Gramophone Magazine Editor's Choice

March 2006

Disc of the Month

Prices shown exclude VAT. (UK tax is not payable for deliveries to United States.)
See Terms & Conditions for p&p rates.
Beethoven: String Quartet No. 16 & Walton: Serenade for Strings

Awards:

Gramophone Magazine

Disc of the Month - March 2006

Label:

Channel

Catalogue No:

CCSSA23005

Discs:

1

Release date:

21st Nov 2005

Barcode:

0723385230052

Medium:

SACD

Format:

Hybrid Multi-channel
| Share

Beethoven: String Quartet No. 16 & Walton: Serenade for Strings


Beethoven:

String Quartet No. 16 in F major, Op. 135

Walton:

Serenade For Strings


SACD

$15.75

Usually despatched in 2 - 3 working days.

Gramophone Classical Music Guide

2010

“As the booklet asks, why Beethoven and Walton? The answer is, the Walton has become a favourite work with this superb Dutch ensemble and it was felt appropriate to couple it with another arrangement of a string quartet, the last Beethoven wrote. Walton made the imaginative arrangement of his A minor Quartet at the prompting of Neville Marriner, who wanted a work for the Academy of St Martin in the Fields.The arrangement of the Beethoven by Marijn van Prooijen similarly adapts the original without inflating it.
As the booklet-note says, the Amsterdam Sinfonietta aim to preserve the intimate character of the works. In this they contrast their approach to that of Bernstein and the VPO (DG), in which he uses a full body of strings. With the Amsterdam players showing the give-and-take, ebb-and-flow of small chamber groups, they achieve rare refinement and natural warmth.
The bite and precision of the Amsterdam account is most impressive, with the rhythmic lift of the Scherzo and of the finale after the ominous opening bringing a joyful lightness.
Yet it is the sublime Lento slow movement which achieves the greatest heights in playing of hushed dedication. This new version of the Walton is more intimate than the LPO fullstrings Chandos rival. It is true that Walton freely sets the full ensemble in contrast with passages for solo strings, as at the very start, but the Amsterdam performance brings out that terracing of sound more clearly, helped by the refined recording. As in the Beethoven, the heart of the performance comes in the lovely Lento movement.
The Sonata emerges as a fair match for other great British string pieces – Elgar's Introduction and Allegro and Vaughan Williams's Tallis Fantasia, for example. It's a work which neatly spans the gap between the early Walton, passionate and electrifying, and his later refined and carefully considered style.”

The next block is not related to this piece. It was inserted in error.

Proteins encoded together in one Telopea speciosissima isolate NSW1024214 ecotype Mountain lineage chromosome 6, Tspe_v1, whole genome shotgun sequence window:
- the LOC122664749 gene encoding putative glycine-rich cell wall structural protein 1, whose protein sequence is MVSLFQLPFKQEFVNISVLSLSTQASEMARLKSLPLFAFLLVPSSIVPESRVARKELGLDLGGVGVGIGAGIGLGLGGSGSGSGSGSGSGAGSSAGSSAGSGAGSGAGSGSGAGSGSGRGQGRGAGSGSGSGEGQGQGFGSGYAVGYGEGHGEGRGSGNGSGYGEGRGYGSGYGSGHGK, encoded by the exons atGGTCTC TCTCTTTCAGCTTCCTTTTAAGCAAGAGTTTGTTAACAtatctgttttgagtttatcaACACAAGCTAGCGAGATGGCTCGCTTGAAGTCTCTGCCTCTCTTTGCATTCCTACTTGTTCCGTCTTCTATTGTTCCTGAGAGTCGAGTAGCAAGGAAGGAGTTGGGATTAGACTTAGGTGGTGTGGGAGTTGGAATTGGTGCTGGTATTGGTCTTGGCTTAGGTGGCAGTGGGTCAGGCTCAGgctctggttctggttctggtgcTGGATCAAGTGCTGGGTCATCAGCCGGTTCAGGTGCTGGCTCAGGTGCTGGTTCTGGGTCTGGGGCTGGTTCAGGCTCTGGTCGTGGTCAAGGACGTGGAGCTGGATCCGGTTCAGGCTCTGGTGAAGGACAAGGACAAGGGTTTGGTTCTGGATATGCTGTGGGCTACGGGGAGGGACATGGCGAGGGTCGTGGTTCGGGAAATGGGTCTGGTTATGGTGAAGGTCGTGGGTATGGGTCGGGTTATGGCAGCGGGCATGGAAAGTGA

BBC Music Magazine

February 2006

****

“Arrangements for string orchestra of works originally written for string quartet are not uncommon, especially in the cases of Beethoven and Schubert… But in the amazing scherzo, with its huge climax not long before the movement's end, the extra weight makes a substantial and thrilling difference. And in the slow third movement... there is an organ-like solemnity added by the basses, and that needs the supplementary upper strings to get the proper balance. The Walton piece... is a complete success, making the piece sound as if it had originally been conceived for string orchestra.”

Gramophone Magazine

March 2006

“The arrangement of the Beethoven by Marijn van Prooijen… adapts the original without inflating it. The bite and precision of the Amsterdam account is most impressive, with the rhythmic lift of the Scherzo and of the finale after the ominous opening bringing a joyful lightness. Yet it is the sublime Lento slow movement which achieves the greatest heights in playing of hushed dedication. This new version of the Walton is more intimate than the LPO full-strings Chandos rival. As in the Beethoven, the heart of the performance comes in the lovely Lento movement.”

Click on any of the works listed above for alternative recordings.

Editor's Choice

Prices shown exclude VAT. (UK tax is not payable for deliveries to United States.)
See Terms & Conditions for p&p rates.

Handel: Water Music Suites & Music for the Royal Fireworks

Handel: Water Music Suites & Music for the Royal Fireworks


Handel:

Water Music Suites Nos. 1-3, HWV348-350

Music for the Royal Fireworks, HWV351


“exhilarating” (The Observer)

“The Water Music has traditionally been divided into three suites, as it is here, but a recently rediscovered early manuscript copy confirms that Handel originally created one long sequence of movements. A more regretful aspect of this recording is a superfluous percussionist rattling away on a tambourine in several movements (for example, the hornpipe in Suite No 1). Kevin Mallon claims that this 'was often the practice in the 18th century' but there is not a single piece of evidence that Handel would have agreed.
Mallon's performance is otherwise, exemplary.
Handel's melodies are nicely shaped, with colourful accompaniments that range between assertive energy and understated pathos. Resonant horns and elegant trumpets synthesise stylish wit and regal pomp in the famous 'Alla hornpipe' (Suite No 2). Brightness and subtlety co-exist with a charismatic swagger.